You found the perfect home and simply must have it! Your real estate broker is going to present your very strong offer to the seller’s broker and found out that there are several other offers on the home. You are very emotionally tied to getting this home. In this hot real estate market where homes can go within hours of being listed, some buyers are desperate to get the home they want. They may have written offers on several homes but weren’t successful. Writing a letter to the seller “pleading their situation” has occasionally been a tactic of buyers in such situations. Should you as a buyer write a letter to the seller in an emotional appeal for the seller to accept your offer? Consider the following.
What a Buyer’s Letter Is + When to Present It
A buyer’s letter to the seller is just that: a letter written by the buyer to the seller of the home that the buyer wants to purchase to encourage the seller to accept his offer. Letters are most often used when competition for homes is strong, there are multiple offers on a home, or when the buyer feels there is a special reason that the seller should accept his offer. The buyer may explain how this home fits him perfectly, what it would mean to his family to live there, tell the seller how well the home would be taken care of or restored, complement the seller on particular features of the home, etc., all aimed to get the seller to accept his offer. The buyer may also talk about his solid finances, job status, down payment, etc. to confirm his financial strength to purchase the home. The letter should be presented by the broker at the same time as the offer is being presented to the seller.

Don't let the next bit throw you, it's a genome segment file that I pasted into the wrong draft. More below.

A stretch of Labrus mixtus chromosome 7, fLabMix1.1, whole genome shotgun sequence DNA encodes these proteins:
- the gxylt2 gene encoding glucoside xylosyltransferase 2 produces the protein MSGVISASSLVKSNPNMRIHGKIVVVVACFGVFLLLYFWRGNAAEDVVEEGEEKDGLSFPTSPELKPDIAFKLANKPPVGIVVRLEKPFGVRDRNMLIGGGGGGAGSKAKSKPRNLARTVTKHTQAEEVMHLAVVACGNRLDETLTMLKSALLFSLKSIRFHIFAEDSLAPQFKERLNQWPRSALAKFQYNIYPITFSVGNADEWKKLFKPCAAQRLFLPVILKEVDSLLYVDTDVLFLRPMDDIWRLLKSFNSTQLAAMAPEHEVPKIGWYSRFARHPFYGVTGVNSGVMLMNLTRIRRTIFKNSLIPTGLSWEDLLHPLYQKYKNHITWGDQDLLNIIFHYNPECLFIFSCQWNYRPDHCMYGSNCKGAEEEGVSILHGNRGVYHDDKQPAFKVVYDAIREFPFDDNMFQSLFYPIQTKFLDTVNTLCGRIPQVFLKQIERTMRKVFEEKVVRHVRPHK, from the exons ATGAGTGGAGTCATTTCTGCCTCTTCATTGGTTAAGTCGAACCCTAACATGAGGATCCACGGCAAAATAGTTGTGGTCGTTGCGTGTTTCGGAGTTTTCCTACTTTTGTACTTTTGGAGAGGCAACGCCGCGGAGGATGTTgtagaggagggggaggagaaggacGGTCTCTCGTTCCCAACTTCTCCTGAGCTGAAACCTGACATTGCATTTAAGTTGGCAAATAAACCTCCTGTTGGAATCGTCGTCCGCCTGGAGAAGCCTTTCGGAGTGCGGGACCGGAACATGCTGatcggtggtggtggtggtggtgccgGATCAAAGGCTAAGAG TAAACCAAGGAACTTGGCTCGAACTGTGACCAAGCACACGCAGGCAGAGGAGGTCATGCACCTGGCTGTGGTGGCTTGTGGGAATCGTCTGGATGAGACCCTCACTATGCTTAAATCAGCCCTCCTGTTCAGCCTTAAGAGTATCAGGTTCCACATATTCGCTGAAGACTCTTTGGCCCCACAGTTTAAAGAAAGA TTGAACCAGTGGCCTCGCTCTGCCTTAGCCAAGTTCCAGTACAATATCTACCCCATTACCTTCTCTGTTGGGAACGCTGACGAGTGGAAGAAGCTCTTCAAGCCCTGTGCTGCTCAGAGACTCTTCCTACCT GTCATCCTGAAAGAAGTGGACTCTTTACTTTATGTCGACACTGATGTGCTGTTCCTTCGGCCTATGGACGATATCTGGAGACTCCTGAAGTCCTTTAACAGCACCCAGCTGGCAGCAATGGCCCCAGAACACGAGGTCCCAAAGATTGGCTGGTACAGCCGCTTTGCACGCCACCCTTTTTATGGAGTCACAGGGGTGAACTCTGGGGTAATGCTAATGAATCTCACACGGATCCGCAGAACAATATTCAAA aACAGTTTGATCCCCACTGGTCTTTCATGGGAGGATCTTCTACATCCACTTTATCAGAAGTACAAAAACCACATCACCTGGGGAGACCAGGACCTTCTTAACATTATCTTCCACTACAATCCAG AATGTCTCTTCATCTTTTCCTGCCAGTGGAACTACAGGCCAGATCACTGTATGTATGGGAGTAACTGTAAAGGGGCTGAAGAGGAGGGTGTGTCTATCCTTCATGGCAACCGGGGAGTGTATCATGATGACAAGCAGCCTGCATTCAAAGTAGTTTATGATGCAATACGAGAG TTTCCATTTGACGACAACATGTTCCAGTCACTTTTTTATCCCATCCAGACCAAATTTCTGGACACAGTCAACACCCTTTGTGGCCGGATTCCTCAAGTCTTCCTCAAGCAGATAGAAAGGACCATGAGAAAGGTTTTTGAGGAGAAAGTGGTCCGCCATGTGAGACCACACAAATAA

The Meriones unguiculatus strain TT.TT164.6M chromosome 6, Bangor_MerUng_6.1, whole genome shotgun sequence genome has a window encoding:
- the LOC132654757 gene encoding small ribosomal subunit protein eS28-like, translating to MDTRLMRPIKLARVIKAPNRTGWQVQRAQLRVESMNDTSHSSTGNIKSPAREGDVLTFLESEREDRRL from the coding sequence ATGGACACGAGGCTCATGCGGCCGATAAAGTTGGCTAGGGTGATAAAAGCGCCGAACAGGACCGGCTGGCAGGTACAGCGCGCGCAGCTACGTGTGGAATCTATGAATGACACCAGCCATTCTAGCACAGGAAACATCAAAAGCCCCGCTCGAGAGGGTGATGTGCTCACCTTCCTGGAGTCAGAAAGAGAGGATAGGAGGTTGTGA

In some instances a seller may request a letter from prospective buyers. A buyer can include any of the items in the previous paragraph as well as a photo of the buyer and family. However, the seller must be cautious about basing his decision on any discrimination that could violate the Fair Housing Act.
How a Buyer’s Letter Can Help You
A buyer’s letter could be helpful when a buyer offers something special that the seller deems valuable. For example, if a buyer is a veteran, the seller may be a veteran or have veterans in his family and feels a strong connection with and to help veterans. Or, if a buyer wants to stress his intention to restore the seller’s home to its original grandeur and live in it, that may be important to the seller. The seller may prefer to sell to someone other than a fix-n-flipper. Writing a letter that tugs at what is important to the seller may help the buyer’s cause.
How a Buyer’s Letter Can Work Against You
A seller can use the buyer’s letter to the his advantage rather than the buyer’s. The letter shows the seller just how much the buyer wants the home. The seller may ask for more money. If the seller accepts the buyer’s offer, the buyer may be in a less favorable position when it comes to negotiating any negative results of the home inspection.
The buyer may find that the seller is only looking at the bottom line; the seller may have emotionally moved already and doesn’t care who the buyer is. The seller may care only about the money he is going to pocket.
Buyers can be emotional when it comes to buying a home. Understandable, but using emotions in making one’s decision, rather than realizing that buying a home is a major financial decision, can cloud one’s judgement.
How to get that house you love? Under the guidance and expertise of your Realtor® make the best and strongest offer you can. Discuss with your Realtor® the pros and cons of writing a buyer letter on that particular home. Whether or not you write a letter, if you don’t get the home, it may be for the best. You may even find a home more perfect for you.